I have to thank Walt Kelly’s Pogo for allowing me to steal these illustrations.

My next novel is called The Wizard in his Keep. It is about three kids who are orphaned by a car wreck, then rescued by a family friend. Their weird “Uncle” Milt Morgan has been helping to create a virtual-reality computer game called The Legend of Hoodwink. He takes them to live inside the game world. And there they discover that things have gone terribly wrong for the computer game and the company that designed it. And it’s possible that the game has been contaminated with real magic somehow. And there may no longer be any way out of the game ever again.

This book may well be my own Mystery of Edwin Drood (the last, unfinished book by Charles Dickens.) It is somehow perfect, then, that this novel was inspired by The Old Curiosity Shop, and has many Dickens references in it.

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Filed under battling depression, commentary, family, feeling sorry for myself, health, humor, illness, Paffooney

I’m More Alive Today Than I Was Yesterday

Yes, I use that picture to illustrate the character Milt Morgan, but it is actually me. I drew it from a school photo from grade school. And yes, that means a color photo from the 1960’s. I am now 54 years older than I was when that picture was originally taken. Being that old… not ancient, but a senior citizen, means I am not as far from the day I will die as I am from either the day I was born, the day this picture was taken, the days I graduated from high school and college, and even the day I got married. Especially since I am ill with 6 incurable diseases and conditions and living in the midst of the 2020 pandemic with anti-health President Trumpalump still in the White House.

Yesterday I woke up with my left arm numb, a sharp pain in my left armpit, a heaviness and pain in my chest, and a throbbing in my temples.

Yes, I know. I promised my family I would go to the ER if I had those Heart-Issue symptoms again.

But the last time I went to a doctor on a Saturday with those same symptoms, my EKG sent me to the ER, who charged me two hundred dollars out of pocket and sent me directly to the hospital. After more than a week of tests, drugs, and worry… no heart indications, stress test passed, and the general consensus among specialists that it was the arthritis in my rib-cage and the arthritis in my neck, near the spinal chord that caused both the anomalous EKG and the numbness in my arm. They got the same heart-warning EKG readings while I was hooked up to a machine that showed I was definitely NOT having a heart attack.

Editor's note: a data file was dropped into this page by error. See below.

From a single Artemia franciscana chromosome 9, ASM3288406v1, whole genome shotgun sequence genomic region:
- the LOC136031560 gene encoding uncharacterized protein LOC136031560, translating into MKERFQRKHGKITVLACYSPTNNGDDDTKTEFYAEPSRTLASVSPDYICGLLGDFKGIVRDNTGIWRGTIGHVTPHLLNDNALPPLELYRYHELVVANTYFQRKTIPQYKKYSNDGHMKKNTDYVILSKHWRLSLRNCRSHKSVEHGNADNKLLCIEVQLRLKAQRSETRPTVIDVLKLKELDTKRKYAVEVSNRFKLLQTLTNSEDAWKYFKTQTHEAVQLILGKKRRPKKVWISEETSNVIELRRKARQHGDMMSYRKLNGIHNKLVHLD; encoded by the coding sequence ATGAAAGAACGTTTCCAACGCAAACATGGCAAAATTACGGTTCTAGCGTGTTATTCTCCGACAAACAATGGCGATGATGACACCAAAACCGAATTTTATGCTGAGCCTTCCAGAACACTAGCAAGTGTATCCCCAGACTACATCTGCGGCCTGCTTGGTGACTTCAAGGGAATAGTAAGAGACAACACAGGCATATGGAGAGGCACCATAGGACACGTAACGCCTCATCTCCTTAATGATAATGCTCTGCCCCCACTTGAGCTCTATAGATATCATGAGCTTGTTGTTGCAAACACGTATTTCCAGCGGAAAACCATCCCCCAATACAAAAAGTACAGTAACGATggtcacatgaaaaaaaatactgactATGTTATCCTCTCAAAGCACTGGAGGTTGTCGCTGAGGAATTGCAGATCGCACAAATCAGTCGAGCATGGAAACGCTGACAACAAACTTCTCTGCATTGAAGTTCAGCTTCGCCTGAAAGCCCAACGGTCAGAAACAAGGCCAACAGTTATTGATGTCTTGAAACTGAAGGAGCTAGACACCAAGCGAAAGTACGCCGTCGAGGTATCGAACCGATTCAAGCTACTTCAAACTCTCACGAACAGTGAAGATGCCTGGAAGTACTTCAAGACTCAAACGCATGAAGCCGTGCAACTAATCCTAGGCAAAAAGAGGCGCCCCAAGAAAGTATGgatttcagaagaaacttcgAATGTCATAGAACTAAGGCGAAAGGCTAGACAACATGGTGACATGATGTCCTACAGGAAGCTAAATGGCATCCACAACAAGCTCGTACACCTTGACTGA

So, yesterday I gambled with my life. I stayed home. I finished my book of essays and published it on Amazon. (At least, if I died, I would leave behind one more product of wit, wisdom, and autobiography from a total idiot.)\

This morning I was better. It is not a hundred percent certain that I won’t drop dead from a heart attack or stroke, but my pains yesterday were definitely from sleeping for too long on my left side with an arthritic rib-cage. Arthritis doesn’t kill you by itself. Only when it masks the pains of something more deadly and disastrous.

So, I lucked out. And I have another finished work. It is Laughing Blue, a book of essays from this goofy little blog. Along with illustrations that I feared wouldn’t all be compatible with Amazon’s file-size limits. I appear to have been 100% victorious on that gamble too.

The book is now live on Amazon. Whether you can actually buy it or not, I don’t know yet. So, I will wait to post a link until I am sure.

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Filed under autobiography, health, illness, Paffooney, publishing

Beloved

Teachers are not supposed to fall in love with students. Of course, when the school district tells you that, at the beginning of the year, they are talking mostly about high school students, and they are talking exclusively about romantic love. I have never had a real problem with that rule. Romantically, little half-brained and totally immature middle school students are downright icky. Especially the walking, talking, and sometimes farting middle school boys.

But schools, even though they can’t really say it, and some administrators don’t believe they want it to be so, they want teachers to have “teacher love” for students. That means, in a vaguely defined way in administrative brains compatible with the real meaning of “fully funded,”that they want teachers to become surrogate mothers and fathers to students, the kind of love you have for an orphan you have adopted because you can plainly see they need someone… anyone… to love them and care for them… no matter how ugly they might be on the outside.

“To be a good teacher, you gotta learn to love ugly,” Head Principal Watkins said to us all for the two years he managed to love our faculty. And he meant it. I was not the only teacher I heard him tell, “You are a wonderful teacher because you care about kids.” And he meant it. Not like most principals.